This is analogous to a creditor sending you a bill (request), and you sending a check back to them – once the bill has been sent, the creditor knows nothing about the state of the bill until he receives a payment. Likewise, once the check is dropped in the mail, the payor knows nothing about his bill until the check clears his bank.

Why is this important? Because of an oft-repeated “request for enhancement” to the product I use on a daily basis. When the implementors of Opsware SAS were picking how a user should communicate with the system, they picked to run everything over http(s). They chose to utilize http because it’s commonplace, well-understood, and easy to work with.

One of the things about statelessness is that you cannot know how many people are using a given web page at the same time. Google cannot tell anyone how many people are actually looking at www.google.com at this moment. They can tell you how many loaded it,and how many just presses “Search”, but they can’t know what percentage of the loaders promptly went elsewhere – either to a different page, or a different room in their home.

One way around the statelessness of http is to utilize cookies or session data – but that merely adds a check layer to the interaction, it does not provide true “statefulness”.

Several times during my time in Support at Opsware (and after HP’s acquistion), I would have a customer who was looking for the ability to determine who was logged-in at any given time (in similar fashion to running `w` or `who` or `finger` on a Linux/Unix system). This could be important to know whether a user is “doing something” before doing an application restart.

However, since communication is all done via http, there can be no state known in the tool. Once you load a web page, it is being viewed/rendered on your local machine in your web browser – the server could be shut off, your network connection removed, or any of a host of other simulations of restarting the application. And your browser would be none-the-wiser, nor should it be: it has the data it requested/received, and you’re doing something with it.

This carries over to the product I work with. Jobs might be scheduled by a user to run every day at 0200 – but he doesn’t need to be actively logged-in to have them run. Likewise, someone may have logged-in, but is not “doing” anything currently (maybe they’re at lunch).

Another case of why technical intricacies matter 🙂

the ticket smash, raw metrics, and communication – how to have a successful support organization

When I worked at Opsware, and for a while after HP bought us, we used to try to have once- or twice-a-week meetings for each support group wherein we would bring our most difficult cases (with the difficulty being determined by the case owner), and have an opportunity for everyone on the team to ask questions, contribute, and maybe even solve the problem our customer was having.

Novel idea, isn’t it? The typical Support team is driven by stats – the number of tickets in their queue, age of the ticket, number solved/closed, number escalated, etc. Support is driven by these numbers because managers don’t think of any better way to do it.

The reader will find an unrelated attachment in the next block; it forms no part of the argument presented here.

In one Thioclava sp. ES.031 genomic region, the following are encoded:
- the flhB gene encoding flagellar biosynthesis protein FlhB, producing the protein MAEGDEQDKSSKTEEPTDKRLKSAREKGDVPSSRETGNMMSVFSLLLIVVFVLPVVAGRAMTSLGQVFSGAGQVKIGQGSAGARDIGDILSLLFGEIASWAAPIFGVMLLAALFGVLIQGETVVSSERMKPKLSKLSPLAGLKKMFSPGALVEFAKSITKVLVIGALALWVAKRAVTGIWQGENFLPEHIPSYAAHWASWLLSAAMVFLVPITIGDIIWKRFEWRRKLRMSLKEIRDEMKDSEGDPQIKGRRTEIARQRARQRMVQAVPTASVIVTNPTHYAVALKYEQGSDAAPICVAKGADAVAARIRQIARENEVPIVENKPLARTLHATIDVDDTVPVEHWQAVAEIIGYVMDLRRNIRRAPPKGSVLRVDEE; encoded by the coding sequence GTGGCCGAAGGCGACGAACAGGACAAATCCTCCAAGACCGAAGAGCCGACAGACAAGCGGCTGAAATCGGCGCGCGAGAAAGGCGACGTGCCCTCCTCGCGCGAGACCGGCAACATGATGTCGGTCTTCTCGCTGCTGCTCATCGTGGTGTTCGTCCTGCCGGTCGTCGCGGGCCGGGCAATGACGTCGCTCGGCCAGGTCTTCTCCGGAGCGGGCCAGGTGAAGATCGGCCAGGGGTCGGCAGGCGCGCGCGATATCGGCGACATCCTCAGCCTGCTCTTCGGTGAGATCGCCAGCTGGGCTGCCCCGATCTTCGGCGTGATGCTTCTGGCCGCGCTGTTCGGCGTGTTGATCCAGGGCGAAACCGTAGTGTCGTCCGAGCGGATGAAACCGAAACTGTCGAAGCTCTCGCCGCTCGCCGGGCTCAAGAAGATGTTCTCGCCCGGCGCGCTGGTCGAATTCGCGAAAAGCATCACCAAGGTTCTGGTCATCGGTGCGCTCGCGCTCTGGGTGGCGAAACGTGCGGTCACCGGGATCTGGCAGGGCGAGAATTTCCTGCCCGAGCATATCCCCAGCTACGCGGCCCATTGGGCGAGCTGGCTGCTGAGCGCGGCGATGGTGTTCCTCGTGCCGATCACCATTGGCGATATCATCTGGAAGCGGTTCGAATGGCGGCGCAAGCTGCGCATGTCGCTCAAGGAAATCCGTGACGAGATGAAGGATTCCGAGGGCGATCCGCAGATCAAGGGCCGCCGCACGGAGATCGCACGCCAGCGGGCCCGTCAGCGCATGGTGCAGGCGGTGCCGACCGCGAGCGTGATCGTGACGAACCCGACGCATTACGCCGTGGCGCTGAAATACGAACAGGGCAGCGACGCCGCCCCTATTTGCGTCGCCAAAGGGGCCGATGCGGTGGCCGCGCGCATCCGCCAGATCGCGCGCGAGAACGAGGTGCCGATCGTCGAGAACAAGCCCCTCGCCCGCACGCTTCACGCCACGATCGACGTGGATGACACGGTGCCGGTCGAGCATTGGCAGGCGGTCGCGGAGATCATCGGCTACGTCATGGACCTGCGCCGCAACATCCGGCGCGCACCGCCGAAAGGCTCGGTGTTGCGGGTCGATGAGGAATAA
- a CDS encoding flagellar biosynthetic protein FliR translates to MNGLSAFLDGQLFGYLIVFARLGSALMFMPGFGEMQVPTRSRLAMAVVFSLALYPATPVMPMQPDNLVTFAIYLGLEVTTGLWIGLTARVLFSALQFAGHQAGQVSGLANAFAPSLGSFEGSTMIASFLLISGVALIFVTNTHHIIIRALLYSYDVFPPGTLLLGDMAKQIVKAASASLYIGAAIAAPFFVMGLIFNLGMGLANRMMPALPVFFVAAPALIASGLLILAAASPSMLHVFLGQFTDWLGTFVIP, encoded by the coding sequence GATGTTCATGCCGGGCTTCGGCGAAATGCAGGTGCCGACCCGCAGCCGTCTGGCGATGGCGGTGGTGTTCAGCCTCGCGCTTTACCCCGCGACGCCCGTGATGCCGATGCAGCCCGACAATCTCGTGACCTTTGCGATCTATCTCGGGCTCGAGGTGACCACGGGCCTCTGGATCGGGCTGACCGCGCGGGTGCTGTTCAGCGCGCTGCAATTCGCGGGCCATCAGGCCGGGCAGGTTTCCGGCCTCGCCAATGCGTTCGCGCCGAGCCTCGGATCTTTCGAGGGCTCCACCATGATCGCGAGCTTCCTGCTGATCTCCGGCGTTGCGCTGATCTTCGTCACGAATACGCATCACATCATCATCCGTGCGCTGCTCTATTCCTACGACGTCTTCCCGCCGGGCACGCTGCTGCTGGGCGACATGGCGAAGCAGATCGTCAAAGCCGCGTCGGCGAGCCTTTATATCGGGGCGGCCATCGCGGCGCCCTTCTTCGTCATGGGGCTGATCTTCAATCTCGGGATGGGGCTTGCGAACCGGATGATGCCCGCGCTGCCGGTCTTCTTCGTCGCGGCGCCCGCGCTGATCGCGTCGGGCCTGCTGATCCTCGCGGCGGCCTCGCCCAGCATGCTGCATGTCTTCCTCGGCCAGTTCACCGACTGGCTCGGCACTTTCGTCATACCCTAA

All things being equal, if you can close 40 cases in a week, that’s a lot better than your podmate who “only” finished-out 12. But what about the complexity of each of those cases? And how much effort did each engineer put into them? Did the customer come back and ask for it to be closed because it’s either no longer an issue, or they solved it themselves? Is it a question that can be answered with a reference to a specific page/section of a manual? Or was it a problem that took multiple webex engagements, and dozens of contacts back and forth to find a solution because it was a deep bug?

Theoretically, the goal of “support” is to, well, support – get the problem reporter a solution of some kind they can use. That solution may be a bug fix, an RFE, a reference to a tutorial, reconfiguring, or a work around / alternative approach to their problem. A big problem with this setup is that the reporter rarely asks the right question. They ask what they have pre-determined to be what they think is a question – but by biasing their initial report, they can often end-up dragging-out the solution process far longer than it should take. I recently wrote a guide on creating effective support tickets, based on my experience working in support, and interacting with various support organizations both before and since.

Reporter bias is the hardest issue to overcome, in my opinion; engineer bias is easier to get past because (hopefully) there are folks you can bounce the problem off of in the team who can help narrow-down the problem and find a solution … or at least figure out where to try looking next.

Communication is the key to solving problems – when I was at Opsware we utilized internal IRC channels and (gasp!) talking with each other to try to find solutions to customer issues. We also spent a lot of time wording inquiries to the reporter to try to gain as much information as possible on each iteration of the communication process.

Another key to solving problems was to make records of cases with the following: